It's time for honest debate on teenage pregnancy

Pregnant teen. [iStockphoto]

Korogocho in Nairobi. From unsafe abortions, to early and unintended pregnancies. From substance and drug abuse, to heightened insecurity that has had a ripple effect on the alarming cases of sexual and gender-based violence. Shall we call this another vicious circle, taking us back to the pregnancy crises?

Standing as a true reflection of many other places across the country, “Koch,” as it is referred to, is a small but busy community where more than two thirds of residents have fully subscribed to “hand to mouth” way of life, as I found out during a recent visit.

“Chunga hizo simu!” says Mufasa, a teenager who dropped out of school to support his mother with the daily hustle. From our brief engagement, he convinces my friend and I to be careful with our phones because anytime from then, “they might change ownership.”

On asking what he and his peers were doing at the Korogocho dumpsite, unravels a story with a familiar end. He lives with his jobless mother and siblings. When even getting basic needs became a problem, he had to drop out of school to support his mother to fend for the family. 

Mufasa narrates how his 14-year-old sister fell for a fellow teenage from the neighbourhood in the same “business” of collecting and selling metals from the dumpsite.

He says his sister wanted to seek an abortion but did not have money and laments that if she had the right information—including on safe sex—maybe things would have been different for her and other girls in similar circumstances.

Imagine a world where every young girl’s potential is nurtured and fulfilled. Now open your eyes to the harsh truth: teenage pregnancy, a haunting reality facing Kenya’s young generation. Picture this, a girl, dreams in her eyes, navigating the unsteady waters of adolescence, only to be confronted with a reality she never imagined! Close your eyes and envision a future filled with endless possibilities as Kenya marches forward towards progress in managing the elephant among her teenagers.

According to statistics from Kenya Demographic of Health Survey 2022, the prevalence of teenage pregnancy remains alarming. Approximately 18 per cent of Kenyan adolescences aged 15-19 years have started childbearing. Additionally, the survey highlights that teenage pregnancy rates are often higher in rural than in urban areas.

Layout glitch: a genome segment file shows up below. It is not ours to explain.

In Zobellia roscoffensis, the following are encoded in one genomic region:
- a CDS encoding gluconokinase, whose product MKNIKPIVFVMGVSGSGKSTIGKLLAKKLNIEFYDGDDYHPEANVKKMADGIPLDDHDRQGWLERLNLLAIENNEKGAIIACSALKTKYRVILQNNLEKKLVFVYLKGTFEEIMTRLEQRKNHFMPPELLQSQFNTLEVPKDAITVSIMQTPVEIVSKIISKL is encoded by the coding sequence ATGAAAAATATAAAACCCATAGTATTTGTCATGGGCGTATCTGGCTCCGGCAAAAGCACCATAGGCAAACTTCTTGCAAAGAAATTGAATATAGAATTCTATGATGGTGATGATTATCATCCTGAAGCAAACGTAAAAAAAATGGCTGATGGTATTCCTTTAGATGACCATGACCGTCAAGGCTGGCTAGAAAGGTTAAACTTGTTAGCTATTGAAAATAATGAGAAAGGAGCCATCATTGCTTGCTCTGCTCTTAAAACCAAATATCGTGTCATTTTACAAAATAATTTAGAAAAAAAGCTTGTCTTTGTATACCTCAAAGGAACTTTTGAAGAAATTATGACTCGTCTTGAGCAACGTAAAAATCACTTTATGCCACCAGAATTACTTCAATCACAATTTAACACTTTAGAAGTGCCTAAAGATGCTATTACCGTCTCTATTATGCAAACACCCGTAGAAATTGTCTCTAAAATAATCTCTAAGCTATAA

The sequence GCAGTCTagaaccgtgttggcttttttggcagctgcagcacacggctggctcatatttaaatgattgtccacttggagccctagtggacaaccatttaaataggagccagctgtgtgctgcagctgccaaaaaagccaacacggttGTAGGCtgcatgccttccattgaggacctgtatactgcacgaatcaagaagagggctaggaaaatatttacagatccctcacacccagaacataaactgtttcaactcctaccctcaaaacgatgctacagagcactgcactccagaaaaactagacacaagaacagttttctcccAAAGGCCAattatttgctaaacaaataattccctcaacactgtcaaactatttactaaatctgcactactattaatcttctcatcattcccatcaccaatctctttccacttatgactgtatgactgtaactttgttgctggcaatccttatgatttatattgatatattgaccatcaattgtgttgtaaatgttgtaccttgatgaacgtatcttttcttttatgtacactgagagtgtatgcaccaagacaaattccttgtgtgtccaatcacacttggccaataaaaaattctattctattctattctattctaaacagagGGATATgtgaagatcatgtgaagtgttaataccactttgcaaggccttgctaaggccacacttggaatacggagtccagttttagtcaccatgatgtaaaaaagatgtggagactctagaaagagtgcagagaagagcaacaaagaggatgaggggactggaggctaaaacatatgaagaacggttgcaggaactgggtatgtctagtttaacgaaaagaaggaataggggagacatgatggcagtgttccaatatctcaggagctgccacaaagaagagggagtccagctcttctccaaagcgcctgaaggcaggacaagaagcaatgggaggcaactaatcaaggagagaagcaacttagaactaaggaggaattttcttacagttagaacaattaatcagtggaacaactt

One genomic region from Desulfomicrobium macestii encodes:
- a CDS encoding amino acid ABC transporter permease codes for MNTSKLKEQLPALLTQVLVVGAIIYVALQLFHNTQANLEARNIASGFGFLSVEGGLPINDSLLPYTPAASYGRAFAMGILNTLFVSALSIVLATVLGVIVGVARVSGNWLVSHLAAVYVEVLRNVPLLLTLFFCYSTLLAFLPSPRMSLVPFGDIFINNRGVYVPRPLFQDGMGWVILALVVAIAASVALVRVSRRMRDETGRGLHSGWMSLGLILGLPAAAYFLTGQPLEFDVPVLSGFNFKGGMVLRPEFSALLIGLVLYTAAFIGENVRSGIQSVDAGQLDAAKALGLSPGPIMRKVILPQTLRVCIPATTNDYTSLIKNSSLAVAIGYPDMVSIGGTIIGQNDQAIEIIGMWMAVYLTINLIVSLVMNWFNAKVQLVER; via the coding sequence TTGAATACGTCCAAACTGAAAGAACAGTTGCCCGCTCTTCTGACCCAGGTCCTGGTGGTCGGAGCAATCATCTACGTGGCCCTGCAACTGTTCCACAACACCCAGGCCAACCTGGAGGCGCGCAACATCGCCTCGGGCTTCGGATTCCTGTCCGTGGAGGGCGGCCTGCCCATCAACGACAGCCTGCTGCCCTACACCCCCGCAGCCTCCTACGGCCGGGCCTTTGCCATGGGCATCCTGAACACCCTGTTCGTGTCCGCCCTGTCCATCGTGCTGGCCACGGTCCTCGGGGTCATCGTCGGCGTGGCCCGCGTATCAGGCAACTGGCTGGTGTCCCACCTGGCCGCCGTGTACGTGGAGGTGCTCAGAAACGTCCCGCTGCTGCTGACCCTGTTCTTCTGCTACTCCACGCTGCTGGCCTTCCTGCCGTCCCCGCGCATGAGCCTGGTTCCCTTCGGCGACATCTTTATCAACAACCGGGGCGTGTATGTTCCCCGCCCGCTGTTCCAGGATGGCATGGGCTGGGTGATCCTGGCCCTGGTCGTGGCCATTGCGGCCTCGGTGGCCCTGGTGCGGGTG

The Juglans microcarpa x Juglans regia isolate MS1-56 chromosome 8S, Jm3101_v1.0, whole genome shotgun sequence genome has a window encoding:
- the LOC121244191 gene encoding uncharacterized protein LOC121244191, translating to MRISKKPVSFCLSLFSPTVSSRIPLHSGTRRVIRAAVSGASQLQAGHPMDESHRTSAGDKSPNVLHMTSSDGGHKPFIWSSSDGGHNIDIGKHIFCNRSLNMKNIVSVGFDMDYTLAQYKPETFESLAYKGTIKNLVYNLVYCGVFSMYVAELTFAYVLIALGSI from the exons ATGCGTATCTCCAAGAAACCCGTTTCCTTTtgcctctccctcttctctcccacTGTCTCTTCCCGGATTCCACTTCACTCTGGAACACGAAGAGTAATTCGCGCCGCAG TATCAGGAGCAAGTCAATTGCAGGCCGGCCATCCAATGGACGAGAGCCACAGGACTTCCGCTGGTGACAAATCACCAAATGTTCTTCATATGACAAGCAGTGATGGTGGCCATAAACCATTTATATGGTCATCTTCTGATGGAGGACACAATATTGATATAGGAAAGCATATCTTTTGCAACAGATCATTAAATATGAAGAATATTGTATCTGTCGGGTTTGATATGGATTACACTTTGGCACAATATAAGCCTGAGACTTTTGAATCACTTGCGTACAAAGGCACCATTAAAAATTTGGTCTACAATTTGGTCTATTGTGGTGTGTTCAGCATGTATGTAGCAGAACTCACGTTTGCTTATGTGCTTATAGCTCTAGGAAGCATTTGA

Cases of teenage pregnancies are pegged on among many, transactional sex, irresponsible sexual behaviour, drug and substance abuse poor parenting and far worse limited access to adolescent and youth-friendly services.

Managing teenage pregnancy means calling a spade a spade. From religious institutions, to administrative offices, to community and national NGOs. We need to ensure access to affordable, accessible, and quality youth-friendly reproductive health services.

This means in addition to social behaviour change communication, we need to collaboratively provide family planning and contraceptive services, prenatal care services, along with counselling and support services for pregnant teenagers.

Promoting girls’ education and economic empowerment plays a pivotal role in managing this menace.

By empowering girls to make informed choices about their bodies and future, we can break the cycle of early pregnancies and poverty.

As parents, religious leaders, school heads and the community at large, we should not shy away from our teenagers getting the right information on their sexuality. Some teenagers take more interest in the mechanics of relationships than in solving algebra equations, and are involved in more “Netflix and chill” (social media slang for sexual activity) than we admit.

If teenagers can navigate the complex world of social media, they can handle a frank discussion about the complexity of sexuality. Let’s talk because after all, they have probably watched and Googled it!

-The writer is a youth advocate at the Reproductive Health Network Kenya